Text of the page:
Three tips to deliver a great speech opening

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It is said that people remember the first and last minutes of your speech. To ensure that you start well here are three simple suggestions.

1.    Learn the first three opening sentences off by heart.  Learn them so that you have memorised the words, the thoughts and feelings that go with them. Practice them so that you have them in a way that you really want them to sound.   Practice different ways of delivering them, different emphasis, different expression and then get really comfortable with the ones that you have chosen. 

2.   Practice standing still and ‘nesting’ before you start your opening. 
That means walking into the speaking space, standing still, pausing for a couple of seconds and starting with the words that you planned on using.

3.   Decide who you are going to look at and what body language and facial expressions you are going to use. This could make all the difference to how you are conveyed and how receptive your audience is to you. Do you start with a huge smile or is your audience getting plunged into a serious situation so maybe a more stern look is the way to grab their attention.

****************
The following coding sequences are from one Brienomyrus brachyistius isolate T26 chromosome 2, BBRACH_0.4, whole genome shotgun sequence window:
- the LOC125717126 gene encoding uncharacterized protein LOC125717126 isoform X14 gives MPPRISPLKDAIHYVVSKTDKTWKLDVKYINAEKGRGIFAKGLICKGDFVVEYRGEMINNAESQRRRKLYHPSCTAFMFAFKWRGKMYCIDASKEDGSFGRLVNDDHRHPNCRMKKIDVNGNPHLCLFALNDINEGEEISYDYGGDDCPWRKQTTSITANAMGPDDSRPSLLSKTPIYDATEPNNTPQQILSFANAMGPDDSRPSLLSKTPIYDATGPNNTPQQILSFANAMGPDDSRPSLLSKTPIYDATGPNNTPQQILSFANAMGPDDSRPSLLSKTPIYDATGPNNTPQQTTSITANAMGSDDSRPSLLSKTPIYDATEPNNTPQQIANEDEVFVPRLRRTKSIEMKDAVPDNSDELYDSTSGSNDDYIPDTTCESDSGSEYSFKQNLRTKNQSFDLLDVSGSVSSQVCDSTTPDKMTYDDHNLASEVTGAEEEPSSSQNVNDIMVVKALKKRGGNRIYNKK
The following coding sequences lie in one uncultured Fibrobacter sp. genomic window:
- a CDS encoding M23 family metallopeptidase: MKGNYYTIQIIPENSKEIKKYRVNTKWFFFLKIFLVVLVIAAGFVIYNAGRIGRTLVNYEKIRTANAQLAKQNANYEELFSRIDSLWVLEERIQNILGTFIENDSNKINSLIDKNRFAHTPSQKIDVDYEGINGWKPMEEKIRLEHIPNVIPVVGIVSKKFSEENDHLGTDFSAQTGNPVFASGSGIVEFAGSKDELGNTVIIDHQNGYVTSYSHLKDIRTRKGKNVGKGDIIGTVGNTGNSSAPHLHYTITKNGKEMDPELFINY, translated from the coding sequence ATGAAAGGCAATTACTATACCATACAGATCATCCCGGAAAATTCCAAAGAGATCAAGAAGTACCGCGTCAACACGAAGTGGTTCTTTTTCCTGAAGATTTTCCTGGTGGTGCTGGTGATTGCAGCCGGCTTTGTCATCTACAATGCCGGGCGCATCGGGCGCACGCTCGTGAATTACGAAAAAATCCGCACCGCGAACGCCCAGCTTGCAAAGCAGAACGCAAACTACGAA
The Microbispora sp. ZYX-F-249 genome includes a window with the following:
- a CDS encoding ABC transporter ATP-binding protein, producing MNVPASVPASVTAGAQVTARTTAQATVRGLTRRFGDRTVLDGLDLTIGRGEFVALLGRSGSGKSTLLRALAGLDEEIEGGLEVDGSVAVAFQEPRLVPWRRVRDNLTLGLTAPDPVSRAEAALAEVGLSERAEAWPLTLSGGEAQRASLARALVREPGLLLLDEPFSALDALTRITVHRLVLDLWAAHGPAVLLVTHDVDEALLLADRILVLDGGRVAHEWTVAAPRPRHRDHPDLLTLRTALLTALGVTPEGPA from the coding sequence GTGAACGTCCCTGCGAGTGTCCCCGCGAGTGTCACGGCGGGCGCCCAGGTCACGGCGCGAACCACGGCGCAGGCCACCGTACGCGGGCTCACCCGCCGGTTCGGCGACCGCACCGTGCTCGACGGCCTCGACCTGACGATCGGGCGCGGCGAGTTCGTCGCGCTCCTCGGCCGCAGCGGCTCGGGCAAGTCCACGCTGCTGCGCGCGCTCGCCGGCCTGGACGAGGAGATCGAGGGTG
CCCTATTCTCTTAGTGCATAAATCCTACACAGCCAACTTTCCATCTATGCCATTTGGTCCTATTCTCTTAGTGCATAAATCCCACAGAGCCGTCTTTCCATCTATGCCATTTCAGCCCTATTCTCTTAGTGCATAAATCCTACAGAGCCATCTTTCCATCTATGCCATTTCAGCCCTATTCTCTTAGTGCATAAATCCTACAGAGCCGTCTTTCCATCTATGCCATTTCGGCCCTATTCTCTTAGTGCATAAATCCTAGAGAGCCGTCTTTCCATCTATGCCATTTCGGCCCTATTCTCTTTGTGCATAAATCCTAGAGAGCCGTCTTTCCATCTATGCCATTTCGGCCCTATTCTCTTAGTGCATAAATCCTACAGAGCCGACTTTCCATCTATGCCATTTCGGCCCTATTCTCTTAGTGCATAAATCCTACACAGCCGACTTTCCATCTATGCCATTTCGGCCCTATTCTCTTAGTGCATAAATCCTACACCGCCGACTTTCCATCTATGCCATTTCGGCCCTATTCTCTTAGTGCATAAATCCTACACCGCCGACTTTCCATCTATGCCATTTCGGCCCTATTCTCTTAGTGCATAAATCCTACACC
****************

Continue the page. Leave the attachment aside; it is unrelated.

And a fourth if you are using a Slide Deck!

Know exactly what slides will be appearing and when so that you never have to look back or down to see what comes up on the screen. I rehearsed a keynote endlessly but on the actual night I got ahead of myself skipping over an essential slide and had to backtrack.  Naturally I was very cross with myself, but I also just kept going and didn’t highlight the mistake or fuss over an apology.


A well-rehearsed opening will not only grab the attention of the audience but will give you the confidence that you know how to start regardless of what has been said before or what is happening in the room at the moment of delivery. Just make sure you start at the beginning not with a preamble, a “So……”   or other distracting fluff that is unnecessary.  A strong opening can a be simple and powerful tool that can set up a great presentation.

Diana Thomson

SpeechMarks Coaching, Auckland